Concerned that our lawmakers don’t fully appreciate the value of maintaining strong investments in science and engineering? Do you even know where the presidential candidates stand on stem-cell research, the dismantling of EPA libraries, or the proposed shutdown of a particle collider in California (and retrenchment of activities at another in Illinois)? Well, you should be concerned — and know which potential leader of the Free World is least likely to gut federal funding for the very research that promotes innovation and economic growth.
At least that’s what the American Association for the Advancement of Science, among others, is advocating.
Indeed, AAAS announced today (Jan. 23) that it’s jumped on the bandwagon of a grassroots initiative calling for a presidential debate of issues that focus squarely on science and engineering — aspects of the economy that “have driven half the nation’s growth in GDP over the last half-century.” That’s gross domestic product — or national income — we’re talking about.
Research disciplines “lie at the center of many of the major policy and economic challenges the next president will face,” argues AAAS CEO Alan Leshner. “We feel that a presidential debate on science would be helpful to America’s national political dialogue.”
AAAS is describing Science Debate 2008 as a citizen initiative led by “largely nonscientists.” Over the past month, however, many researchers have now endorsed the initiative, which has garnered some 10,000 supporters. If you want to join the groundswell, go to the URL linked here.
If you’re not the joiner type, that’s okay. You’ve already done one useful thing, by reading about science developments at this site and elsewhere.
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But that isn’t really enough.
Don’t get me wrong, I’m about as apolitical as they come. But playing ostrich is no solution to the growing science illiteracy and politicization of research that’s been sweeping this nation — including the hallowed halls of Congress (remember that comment by Rep. Dana Rohrabacher (R-CA), last year, regarding periodic up-ticks in global temperature — such as at the end of the Paleocene, 55 million years ago: “We don’t know what those other [climate-warming] cycles were caused by in the past. Could be dinosaur flatulence…”)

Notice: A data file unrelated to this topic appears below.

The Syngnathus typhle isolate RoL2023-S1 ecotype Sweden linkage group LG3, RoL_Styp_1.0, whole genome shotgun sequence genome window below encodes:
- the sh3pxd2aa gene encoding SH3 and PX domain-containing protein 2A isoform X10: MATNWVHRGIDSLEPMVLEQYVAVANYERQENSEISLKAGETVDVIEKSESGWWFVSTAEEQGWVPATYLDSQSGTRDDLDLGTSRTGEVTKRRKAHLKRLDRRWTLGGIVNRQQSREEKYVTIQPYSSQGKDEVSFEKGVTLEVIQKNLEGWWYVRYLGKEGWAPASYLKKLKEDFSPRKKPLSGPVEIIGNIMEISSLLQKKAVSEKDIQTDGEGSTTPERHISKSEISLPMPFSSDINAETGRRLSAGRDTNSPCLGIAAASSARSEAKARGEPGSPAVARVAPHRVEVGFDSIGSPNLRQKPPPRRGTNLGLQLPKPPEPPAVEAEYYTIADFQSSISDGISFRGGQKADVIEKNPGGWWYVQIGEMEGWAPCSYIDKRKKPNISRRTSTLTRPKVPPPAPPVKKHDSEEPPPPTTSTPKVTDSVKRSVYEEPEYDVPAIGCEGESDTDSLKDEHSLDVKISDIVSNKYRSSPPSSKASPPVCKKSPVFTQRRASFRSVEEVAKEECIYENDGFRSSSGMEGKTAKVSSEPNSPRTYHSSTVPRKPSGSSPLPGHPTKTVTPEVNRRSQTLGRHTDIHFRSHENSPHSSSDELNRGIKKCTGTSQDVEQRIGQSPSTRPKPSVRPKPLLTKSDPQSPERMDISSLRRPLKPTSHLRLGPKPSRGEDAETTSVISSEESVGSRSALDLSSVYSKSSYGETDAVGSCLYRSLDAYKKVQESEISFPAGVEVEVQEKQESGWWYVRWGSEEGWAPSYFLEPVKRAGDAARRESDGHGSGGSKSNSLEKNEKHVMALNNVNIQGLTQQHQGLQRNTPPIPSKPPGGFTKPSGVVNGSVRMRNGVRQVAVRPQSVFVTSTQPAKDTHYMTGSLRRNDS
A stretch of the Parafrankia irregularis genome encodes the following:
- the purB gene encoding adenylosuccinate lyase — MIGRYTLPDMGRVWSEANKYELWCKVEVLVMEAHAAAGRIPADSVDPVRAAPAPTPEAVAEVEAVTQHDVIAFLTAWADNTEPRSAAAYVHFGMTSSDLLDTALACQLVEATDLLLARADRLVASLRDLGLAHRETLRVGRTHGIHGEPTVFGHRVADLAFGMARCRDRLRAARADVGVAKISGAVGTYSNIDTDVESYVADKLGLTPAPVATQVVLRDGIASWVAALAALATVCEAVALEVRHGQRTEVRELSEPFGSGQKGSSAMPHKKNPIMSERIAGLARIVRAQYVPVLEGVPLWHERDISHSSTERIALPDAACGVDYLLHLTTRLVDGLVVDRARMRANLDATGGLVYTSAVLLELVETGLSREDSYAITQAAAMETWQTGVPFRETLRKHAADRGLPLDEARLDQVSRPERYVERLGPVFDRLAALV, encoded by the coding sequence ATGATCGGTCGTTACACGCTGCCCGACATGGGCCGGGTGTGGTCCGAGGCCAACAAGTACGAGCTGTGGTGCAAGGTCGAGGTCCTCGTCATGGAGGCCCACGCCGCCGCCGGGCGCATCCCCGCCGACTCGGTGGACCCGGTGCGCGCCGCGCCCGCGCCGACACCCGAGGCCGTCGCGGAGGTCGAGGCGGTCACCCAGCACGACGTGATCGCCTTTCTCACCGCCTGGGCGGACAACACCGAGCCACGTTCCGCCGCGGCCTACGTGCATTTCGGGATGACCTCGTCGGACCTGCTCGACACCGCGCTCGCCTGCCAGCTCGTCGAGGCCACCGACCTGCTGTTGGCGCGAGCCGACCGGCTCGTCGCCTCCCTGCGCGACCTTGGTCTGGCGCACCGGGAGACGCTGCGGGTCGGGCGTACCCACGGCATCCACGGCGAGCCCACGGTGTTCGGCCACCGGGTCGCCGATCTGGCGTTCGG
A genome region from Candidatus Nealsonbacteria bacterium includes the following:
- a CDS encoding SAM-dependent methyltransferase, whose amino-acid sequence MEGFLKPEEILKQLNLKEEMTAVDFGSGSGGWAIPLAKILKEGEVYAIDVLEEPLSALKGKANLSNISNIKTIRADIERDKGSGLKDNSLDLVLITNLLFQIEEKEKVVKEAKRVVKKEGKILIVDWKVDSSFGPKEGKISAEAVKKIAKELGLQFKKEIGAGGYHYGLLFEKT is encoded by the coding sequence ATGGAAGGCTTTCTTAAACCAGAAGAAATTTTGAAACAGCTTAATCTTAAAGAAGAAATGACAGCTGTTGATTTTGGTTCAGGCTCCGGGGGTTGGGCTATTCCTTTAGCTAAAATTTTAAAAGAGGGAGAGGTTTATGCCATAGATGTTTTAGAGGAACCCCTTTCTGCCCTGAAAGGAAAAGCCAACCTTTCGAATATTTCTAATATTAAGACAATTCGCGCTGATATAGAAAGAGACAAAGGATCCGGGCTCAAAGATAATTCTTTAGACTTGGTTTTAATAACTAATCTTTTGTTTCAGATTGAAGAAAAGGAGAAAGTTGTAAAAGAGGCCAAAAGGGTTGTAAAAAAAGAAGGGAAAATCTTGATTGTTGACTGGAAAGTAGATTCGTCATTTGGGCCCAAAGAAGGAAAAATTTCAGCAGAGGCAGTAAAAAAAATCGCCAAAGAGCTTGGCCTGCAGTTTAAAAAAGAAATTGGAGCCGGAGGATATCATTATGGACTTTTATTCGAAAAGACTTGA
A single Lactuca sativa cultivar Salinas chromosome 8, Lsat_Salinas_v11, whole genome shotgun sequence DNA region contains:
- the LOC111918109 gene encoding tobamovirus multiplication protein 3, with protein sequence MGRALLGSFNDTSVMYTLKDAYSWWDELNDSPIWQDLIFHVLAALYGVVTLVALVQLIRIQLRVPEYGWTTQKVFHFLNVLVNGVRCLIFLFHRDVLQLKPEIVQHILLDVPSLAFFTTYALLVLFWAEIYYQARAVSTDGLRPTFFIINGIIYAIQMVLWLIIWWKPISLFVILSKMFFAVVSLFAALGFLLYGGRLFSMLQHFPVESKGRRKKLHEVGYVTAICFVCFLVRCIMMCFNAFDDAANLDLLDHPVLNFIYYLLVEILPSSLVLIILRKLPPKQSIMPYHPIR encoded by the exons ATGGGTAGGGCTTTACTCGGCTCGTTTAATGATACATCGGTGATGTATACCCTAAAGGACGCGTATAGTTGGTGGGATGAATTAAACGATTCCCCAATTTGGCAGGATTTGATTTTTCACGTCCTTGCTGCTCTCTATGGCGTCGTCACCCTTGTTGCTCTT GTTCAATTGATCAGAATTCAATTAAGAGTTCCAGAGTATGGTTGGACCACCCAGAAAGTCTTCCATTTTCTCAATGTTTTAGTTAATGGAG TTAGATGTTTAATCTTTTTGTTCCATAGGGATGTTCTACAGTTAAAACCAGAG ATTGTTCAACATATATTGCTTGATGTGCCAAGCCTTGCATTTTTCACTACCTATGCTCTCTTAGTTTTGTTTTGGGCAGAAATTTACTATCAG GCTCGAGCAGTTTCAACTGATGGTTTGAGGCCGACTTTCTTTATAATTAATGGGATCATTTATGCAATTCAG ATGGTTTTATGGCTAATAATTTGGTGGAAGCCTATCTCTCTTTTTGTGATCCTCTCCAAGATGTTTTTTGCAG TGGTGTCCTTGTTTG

If advocacy is anathema to you, no prob. Take another tack: Educate.
You wouldn’t let a child leave a science classroom espousing bunk — such as that dinosaurs and humans coexisted a few thousand years ago — without attempting to correct his or her misunderstanding of paleontological and anthropological history. I don’t think we should let those who set the agenda for federal economic policies and investments wallow in ignorance either.
One idea: Invite a politician and his or her political challengers to meet with the local chapter of your professional society. Find out where each politico stands on research and education issues, and if it’s intellectually cock-eyed, politely set them straight. Consider it education and a public service.Of course, it always helps to make sure you’ve got your facts and figures straight beforehand. One good source: The National Science Board’s Science and Engineering Indicators 2008. For perspective on the integral link between research and the U.S. economy, check out the National Academy of Science report Rising Above The Gathering Storm: Energizing and Employing America for a Brighter Economic Future.